Lightning

Ryan Skinner leans on a tree in his yard that was hit by lightning last summer. This month, he said, a strike sounding even more menacing rocked his Pine Tree subdivision neighborhood located in Harmony. Both incidents serve as reminders of Wisconsin’s severe weather season (April through September).

Ryan Skinner, Town of Harmony, contacted the Milton Courier after what he described as a “superbolt,” shook his home, and, by his account, those of his neighbors living on a cul-de-sac in the Pine Tree subdivision. It happened, he said, on June 5 at approximately 3:30 a.m.

May, June and July are the most active in Wisconsin’s April through September tornado and severe weather season, according to the Wisconsin Department of Health Services.

Last summer, Skinner said, a tree in his backyard was hit by lightning, but the June 5 event was stronger and louder than anything he’d ever heard. The experience sent him to social media, looking for others who might have heard or felt the sound. Several responded on Facebook saying they had.

Several days later, cul-de-sac resident Todd Buggs told the Milton Courier he, too, heard the sound, describing it as a “loud crack.” There had been some hail earlier that evening, he said, typical of storms moving through the area.

Neighbor Eileen Kintner said she and her 4-year-old beagle, “Buddy,” were also awakened by the sound, describing it as “a giant explosion; it shook the house,” she said.

National Weather Service data

Marcia Cronce, a meteorologist with the National Weather Service in Sullivan, shared with the Milton Courier data maps of “cloud flashes and (cloud-to-ground) strikes” in the area around 11:45 p.m. June 4 and midnight June 5, times when the weather service takes regular data samples, she said. She confirmed storms in the area during the early morning hours of June 5, noting that, in her opinion, the activity was not out of the ordinary for this time of year.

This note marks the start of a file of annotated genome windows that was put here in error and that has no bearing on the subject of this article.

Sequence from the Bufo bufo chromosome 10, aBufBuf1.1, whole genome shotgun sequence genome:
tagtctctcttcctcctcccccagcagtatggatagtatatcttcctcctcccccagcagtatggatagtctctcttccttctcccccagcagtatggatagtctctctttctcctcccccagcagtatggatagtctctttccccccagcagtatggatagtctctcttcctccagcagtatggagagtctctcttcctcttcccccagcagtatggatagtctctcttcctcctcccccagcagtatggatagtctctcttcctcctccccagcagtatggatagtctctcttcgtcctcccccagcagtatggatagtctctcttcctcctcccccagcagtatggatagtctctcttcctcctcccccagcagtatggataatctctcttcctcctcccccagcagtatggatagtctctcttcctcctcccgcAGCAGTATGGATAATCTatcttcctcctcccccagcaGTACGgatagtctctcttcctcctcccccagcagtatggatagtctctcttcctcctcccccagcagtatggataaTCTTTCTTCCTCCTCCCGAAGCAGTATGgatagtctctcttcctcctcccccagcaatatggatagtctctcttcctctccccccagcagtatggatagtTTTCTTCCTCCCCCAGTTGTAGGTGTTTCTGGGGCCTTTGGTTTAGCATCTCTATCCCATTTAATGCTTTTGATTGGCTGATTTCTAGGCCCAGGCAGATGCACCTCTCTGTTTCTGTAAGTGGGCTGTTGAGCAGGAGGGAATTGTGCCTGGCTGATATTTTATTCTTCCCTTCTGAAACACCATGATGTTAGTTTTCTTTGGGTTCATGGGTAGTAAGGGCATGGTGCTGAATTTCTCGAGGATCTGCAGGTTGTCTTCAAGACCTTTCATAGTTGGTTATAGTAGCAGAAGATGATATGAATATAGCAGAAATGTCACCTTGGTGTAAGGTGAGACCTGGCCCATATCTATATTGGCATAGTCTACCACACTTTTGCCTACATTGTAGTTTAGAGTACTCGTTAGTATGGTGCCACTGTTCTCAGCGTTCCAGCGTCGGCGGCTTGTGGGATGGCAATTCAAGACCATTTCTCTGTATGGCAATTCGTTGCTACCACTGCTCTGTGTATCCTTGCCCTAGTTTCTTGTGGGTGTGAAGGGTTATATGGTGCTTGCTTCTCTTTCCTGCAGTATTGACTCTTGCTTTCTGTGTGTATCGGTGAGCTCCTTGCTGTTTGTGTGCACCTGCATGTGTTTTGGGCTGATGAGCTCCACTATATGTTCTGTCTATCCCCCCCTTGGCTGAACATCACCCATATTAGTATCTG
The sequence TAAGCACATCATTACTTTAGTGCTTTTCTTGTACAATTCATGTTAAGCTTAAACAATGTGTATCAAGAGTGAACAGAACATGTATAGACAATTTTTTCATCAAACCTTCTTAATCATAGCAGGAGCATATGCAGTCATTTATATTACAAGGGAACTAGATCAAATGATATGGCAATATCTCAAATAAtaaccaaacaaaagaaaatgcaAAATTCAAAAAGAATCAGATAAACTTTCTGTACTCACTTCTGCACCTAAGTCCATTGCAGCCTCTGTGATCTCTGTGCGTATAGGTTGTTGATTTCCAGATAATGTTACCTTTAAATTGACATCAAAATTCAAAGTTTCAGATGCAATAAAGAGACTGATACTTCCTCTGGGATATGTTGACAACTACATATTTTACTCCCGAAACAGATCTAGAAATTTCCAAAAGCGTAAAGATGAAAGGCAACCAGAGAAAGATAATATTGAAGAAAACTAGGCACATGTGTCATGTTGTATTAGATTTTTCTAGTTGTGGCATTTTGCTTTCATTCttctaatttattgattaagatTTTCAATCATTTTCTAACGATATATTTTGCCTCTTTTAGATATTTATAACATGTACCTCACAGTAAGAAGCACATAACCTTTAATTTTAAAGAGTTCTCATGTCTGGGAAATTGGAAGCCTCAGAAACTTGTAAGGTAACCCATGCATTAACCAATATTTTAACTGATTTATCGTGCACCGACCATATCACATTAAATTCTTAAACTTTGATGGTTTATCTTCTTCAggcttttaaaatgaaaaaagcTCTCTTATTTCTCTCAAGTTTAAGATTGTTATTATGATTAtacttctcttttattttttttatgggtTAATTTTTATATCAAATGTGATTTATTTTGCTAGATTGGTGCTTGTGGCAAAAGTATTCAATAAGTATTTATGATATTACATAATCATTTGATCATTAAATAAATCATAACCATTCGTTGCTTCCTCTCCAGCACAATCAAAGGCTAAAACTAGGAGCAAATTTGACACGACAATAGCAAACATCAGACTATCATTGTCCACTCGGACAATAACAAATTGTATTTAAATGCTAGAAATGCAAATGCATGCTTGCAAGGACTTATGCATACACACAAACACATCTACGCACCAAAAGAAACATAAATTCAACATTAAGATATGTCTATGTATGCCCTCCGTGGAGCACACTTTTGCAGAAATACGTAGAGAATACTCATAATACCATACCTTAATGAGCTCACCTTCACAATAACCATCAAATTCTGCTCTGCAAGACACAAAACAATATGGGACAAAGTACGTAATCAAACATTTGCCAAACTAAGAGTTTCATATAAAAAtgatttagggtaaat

A data capture from midnight June 5 showed that out of the 235 cloud flashes over the area, 28 produced strikes with negative charges and one produced a strike with a positive charge.

In her experience viewing such data, Cronce said, the number of flashes and strikes were “normal,” noting that most strikes within area storms have a negative charge. Strikes with positive charges are more dangerous and not as common.

“I usually see at least one in thunderstorms,” she said, adding she had no way of knowing how the early morning June 5 strike might have been charged.

How is lightning formed?

Said Cronce: “There are various charges in the atmosphere. In a thunderstorm, cloud charges end up separating so you get positive and negative (charges) up in the cloud and then it channels down or is attracted to positive or negative (charges) at the ground. Once the opposite charges build up, it creates a connection and you get multiple strikes of lightning within one channel of the charge. That’s why it looks like lightning flickers.”

Janesville resident Tom Purdy, who documents area weather phenomenon in a freelance capacity, said, he, too, had a friend, living on the northeast side of Janesville, who was awakened by the June 5 event.